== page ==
Laparoscopic Cerclage Placement for Cervical Incompetence  

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Laparoscopic cerclage placement for cervical incompetence

Cervical incompetence is one of the causes of preterm delivery and pregnancy loss. In some women, the cervix opens prematurely and the typical scenario involves painless dilatation of the cervix in the second trimester (often around 16-18 weeks). This then leads to premature rupture of membranes and loss of the pregnancy, often before viability. A cerclage is basically a suture that is tied around the cervix in order to prevent it from opening too soon. The traditional cerclage is placed through the vagina and this is often done at around 12-14 weeks of pregnancy. The vaginal cerclage can be effective, but unfortunately does not always help. In the setting of a failed vaginal cerclage, it has been well demonstrated that an abdominal cerclage is more effective. This used to be placed through a large incision, but a laparoscopic cerclage is just as effective and has the advantage of allowing patients a quick (one week vs. 8 weeks with a large incision) recovery. Dr. Einarsson has performed approximately 200 laparoscopic cerclage procedures, which is one of the largest series of this procedure in the United States. In his most recent publication from his data, the efficacy of the laparoscopic cerclage was about 97%. Many of these patients had endured multiple losses prior to this procedure. The laparoscopic cerclage is generally placed prior to pregnancy, but can also be placed during the first trimester of pregnancy. It is recommended that patients wait 2 months to get pregnant after placement and the mode of delivery will have to be a cesarean section. If a miscarriage occurs, then evacuation can still be done with the cerclage in place. Patients do need frequent surveillance by an expert in high risk obstetrics during their pregnancy. If the cerclage looks good at the time of the cesarean section, it can be left in place to be utilized in future pregnancies. It is not necessary to remove it even if the patient is not planning to have more children.

Video from Laparoscopic cerclage

Warning: The video on hysterectomy provides a detailed and graphic insight into the surgical procedure, intended for mature audiences due to its explicit content and medical nature.

Important information about the procedure

Laparoscopic cerclage is a minimally invasive surgical procedure that involves placing a stitch around the cervix to help prevent premature delivery in women who have a history of cervical incompetence. It is typically performed under general anesthesia and usually takes around 1 hour to complete.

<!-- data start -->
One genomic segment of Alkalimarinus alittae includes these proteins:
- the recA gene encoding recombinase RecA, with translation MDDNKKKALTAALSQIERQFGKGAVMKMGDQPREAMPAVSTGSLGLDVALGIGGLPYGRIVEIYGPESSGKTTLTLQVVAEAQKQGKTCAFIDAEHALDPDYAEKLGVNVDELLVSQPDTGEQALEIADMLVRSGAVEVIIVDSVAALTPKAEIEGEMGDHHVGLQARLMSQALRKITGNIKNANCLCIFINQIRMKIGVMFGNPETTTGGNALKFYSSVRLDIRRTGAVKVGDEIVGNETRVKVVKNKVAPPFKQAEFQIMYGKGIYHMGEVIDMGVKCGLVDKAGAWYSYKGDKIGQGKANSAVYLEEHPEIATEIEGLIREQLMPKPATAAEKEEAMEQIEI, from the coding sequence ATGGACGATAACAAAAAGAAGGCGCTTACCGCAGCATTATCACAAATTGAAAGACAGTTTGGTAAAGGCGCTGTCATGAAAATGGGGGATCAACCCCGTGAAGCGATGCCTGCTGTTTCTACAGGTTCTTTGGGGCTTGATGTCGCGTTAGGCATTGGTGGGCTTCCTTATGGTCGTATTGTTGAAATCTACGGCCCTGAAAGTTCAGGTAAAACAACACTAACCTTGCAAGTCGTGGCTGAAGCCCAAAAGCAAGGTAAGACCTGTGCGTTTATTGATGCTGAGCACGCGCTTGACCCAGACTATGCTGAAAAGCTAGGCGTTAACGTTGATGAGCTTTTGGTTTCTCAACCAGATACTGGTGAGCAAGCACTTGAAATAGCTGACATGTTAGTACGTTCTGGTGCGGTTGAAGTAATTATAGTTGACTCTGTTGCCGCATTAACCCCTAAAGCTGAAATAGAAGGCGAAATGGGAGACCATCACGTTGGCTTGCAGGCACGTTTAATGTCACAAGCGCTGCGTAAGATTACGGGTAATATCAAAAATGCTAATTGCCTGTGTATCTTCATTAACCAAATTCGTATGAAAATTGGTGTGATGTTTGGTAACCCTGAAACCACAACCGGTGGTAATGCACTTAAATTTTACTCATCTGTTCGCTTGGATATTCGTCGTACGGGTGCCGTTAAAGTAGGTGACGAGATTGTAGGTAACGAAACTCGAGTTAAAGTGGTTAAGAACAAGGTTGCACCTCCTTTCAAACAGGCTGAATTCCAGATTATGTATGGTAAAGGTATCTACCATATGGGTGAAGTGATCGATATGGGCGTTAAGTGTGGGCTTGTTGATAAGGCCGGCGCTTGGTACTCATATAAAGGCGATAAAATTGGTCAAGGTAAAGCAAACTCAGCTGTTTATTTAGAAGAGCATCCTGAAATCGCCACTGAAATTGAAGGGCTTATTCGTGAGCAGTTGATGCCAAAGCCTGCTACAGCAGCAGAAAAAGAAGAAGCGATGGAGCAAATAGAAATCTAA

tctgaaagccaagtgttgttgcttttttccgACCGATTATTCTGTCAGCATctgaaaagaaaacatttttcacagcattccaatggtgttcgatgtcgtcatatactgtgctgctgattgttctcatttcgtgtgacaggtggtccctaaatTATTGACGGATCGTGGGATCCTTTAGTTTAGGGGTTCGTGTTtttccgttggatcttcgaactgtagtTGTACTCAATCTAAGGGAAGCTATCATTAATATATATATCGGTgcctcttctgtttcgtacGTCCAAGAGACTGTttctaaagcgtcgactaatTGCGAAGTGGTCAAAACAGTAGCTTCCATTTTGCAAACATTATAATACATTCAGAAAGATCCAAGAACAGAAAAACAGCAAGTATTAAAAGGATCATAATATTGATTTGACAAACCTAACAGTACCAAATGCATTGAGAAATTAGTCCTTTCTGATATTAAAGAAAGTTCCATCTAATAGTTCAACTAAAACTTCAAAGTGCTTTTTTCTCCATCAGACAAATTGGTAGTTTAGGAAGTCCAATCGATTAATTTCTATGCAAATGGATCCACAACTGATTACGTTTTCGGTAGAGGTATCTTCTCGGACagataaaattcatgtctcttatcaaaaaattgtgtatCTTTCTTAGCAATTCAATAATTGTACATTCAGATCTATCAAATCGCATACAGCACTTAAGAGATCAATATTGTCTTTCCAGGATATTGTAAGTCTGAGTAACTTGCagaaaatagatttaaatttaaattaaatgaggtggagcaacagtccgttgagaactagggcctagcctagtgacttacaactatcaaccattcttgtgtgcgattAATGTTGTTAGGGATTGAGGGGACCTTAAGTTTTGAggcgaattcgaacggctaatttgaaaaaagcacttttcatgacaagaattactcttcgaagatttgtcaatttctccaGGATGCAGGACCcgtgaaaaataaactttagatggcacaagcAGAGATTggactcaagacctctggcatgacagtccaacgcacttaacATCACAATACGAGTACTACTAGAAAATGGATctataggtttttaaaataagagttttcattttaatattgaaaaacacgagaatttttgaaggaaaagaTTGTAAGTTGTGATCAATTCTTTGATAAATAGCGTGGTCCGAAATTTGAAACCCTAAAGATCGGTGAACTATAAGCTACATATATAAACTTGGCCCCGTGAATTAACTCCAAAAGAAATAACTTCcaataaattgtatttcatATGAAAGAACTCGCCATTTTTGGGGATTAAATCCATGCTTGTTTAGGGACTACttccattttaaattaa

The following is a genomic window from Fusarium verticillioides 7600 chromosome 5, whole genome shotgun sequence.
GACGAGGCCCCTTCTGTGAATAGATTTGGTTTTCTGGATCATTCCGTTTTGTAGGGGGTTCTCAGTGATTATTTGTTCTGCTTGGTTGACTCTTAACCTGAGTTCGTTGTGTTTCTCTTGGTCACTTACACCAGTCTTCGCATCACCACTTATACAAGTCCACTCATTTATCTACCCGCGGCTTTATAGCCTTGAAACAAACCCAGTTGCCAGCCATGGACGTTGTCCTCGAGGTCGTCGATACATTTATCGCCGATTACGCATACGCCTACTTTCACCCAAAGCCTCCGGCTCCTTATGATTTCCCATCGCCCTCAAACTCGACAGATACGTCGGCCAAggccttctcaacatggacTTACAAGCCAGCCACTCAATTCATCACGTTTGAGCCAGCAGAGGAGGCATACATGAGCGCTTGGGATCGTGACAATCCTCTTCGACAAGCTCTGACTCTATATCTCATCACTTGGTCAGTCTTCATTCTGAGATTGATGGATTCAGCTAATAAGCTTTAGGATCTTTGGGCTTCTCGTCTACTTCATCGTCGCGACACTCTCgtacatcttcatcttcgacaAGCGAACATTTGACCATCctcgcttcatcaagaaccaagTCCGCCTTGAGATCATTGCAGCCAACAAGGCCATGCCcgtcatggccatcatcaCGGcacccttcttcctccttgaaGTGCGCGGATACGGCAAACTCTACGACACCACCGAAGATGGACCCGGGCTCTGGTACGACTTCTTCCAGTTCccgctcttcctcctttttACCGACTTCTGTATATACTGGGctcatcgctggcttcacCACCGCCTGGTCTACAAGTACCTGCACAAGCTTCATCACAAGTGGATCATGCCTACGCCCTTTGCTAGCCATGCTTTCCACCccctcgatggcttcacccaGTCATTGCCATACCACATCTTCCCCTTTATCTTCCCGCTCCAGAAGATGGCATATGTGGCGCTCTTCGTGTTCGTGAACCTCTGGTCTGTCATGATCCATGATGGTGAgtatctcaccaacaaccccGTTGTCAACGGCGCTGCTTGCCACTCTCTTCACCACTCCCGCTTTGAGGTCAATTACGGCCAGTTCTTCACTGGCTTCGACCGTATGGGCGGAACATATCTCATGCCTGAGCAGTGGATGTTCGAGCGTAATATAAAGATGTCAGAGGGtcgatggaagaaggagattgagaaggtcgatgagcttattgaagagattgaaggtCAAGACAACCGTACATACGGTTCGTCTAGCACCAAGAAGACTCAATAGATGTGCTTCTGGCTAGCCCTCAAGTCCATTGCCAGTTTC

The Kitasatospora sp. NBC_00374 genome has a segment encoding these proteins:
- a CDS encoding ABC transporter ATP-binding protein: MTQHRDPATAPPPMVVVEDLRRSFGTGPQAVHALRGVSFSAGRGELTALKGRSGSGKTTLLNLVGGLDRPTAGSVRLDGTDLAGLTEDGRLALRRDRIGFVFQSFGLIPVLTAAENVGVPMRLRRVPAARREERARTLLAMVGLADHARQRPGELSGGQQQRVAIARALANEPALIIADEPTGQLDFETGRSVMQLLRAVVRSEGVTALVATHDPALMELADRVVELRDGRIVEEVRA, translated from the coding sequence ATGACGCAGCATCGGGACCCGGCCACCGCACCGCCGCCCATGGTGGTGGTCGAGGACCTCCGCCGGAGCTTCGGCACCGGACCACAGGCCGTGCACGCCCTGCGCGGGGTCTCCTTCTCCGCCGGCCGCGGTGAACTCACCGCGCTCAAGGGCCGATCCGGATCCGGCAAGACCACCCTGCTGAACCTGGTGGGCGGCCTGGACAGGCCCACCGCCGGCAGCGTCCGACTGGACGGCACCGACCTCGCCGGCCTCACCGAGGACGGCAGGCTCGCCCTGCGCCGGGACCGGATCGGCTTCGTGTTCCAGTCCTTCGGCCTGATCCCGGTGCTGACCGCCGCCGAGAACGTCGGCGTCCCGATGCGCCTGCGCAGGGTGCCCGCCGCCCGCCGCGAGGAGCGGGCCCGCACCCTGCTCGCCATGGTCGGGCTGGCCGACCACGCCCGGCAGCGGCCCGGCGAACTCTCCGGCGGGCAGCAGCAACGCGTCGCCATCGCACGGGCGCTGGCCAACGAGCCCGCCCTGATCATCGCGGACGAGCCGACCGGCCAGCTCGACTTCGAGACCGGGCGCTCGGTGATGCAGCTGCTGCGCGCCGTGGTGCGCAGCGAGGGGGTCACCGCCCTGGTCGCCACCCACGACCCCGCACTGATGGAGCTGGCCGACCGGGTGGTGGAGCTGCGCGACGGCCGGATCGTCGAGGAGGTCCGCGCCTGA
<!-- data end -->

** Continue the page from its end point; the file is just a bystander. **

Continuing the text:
During the procedure, the surgeon will make several small incisions in the abdomen and insert a laparoscope, which is a thin tube with a camera attached to it. This allows the surgeon to see inside the abdomen and guide the surgical instruments. 

 The surgeon will then use specialized instruments to place a stitch around the cervix to help hold it closed and prevent premature dilation. This stitch is typically made of a strong, non-absorbable material that can remain in place for the duration of the pregnancy. 

It is important to discuss the risks and benefits of laparoscopic cerclage with your surgeon before the procedure and to carefully follow their instructions for post-operative care to minimize the risk of complications. 


Potential complications of laparoscopic cerclage include:

There is a risk of bleeding during and after the surgery, which may require blood transfusions or additional surgery. 

There is a risk of infection at the incision sites or within the abdomen, which may require antibiotics. 

There is a small risk of injury to nearby organs such as the bladder, bowel, or ureter during the surgery, which may require additional surgery to repair. 


There is a small risk that the stitch may cause premature rupture of the amniotic sac, leading to premature delivery. This applies only if the cerclage is placed during pregnancy. 

In some cases, the stitch may not be effective in preventing premature delivery, and premature labor may still occur. 

There is a risk of developing blood clots in the legs or lungs after the surgery, which can be prevented with medication and early mobilization. 

Laparoscopic cerclage placement for cervical incompetence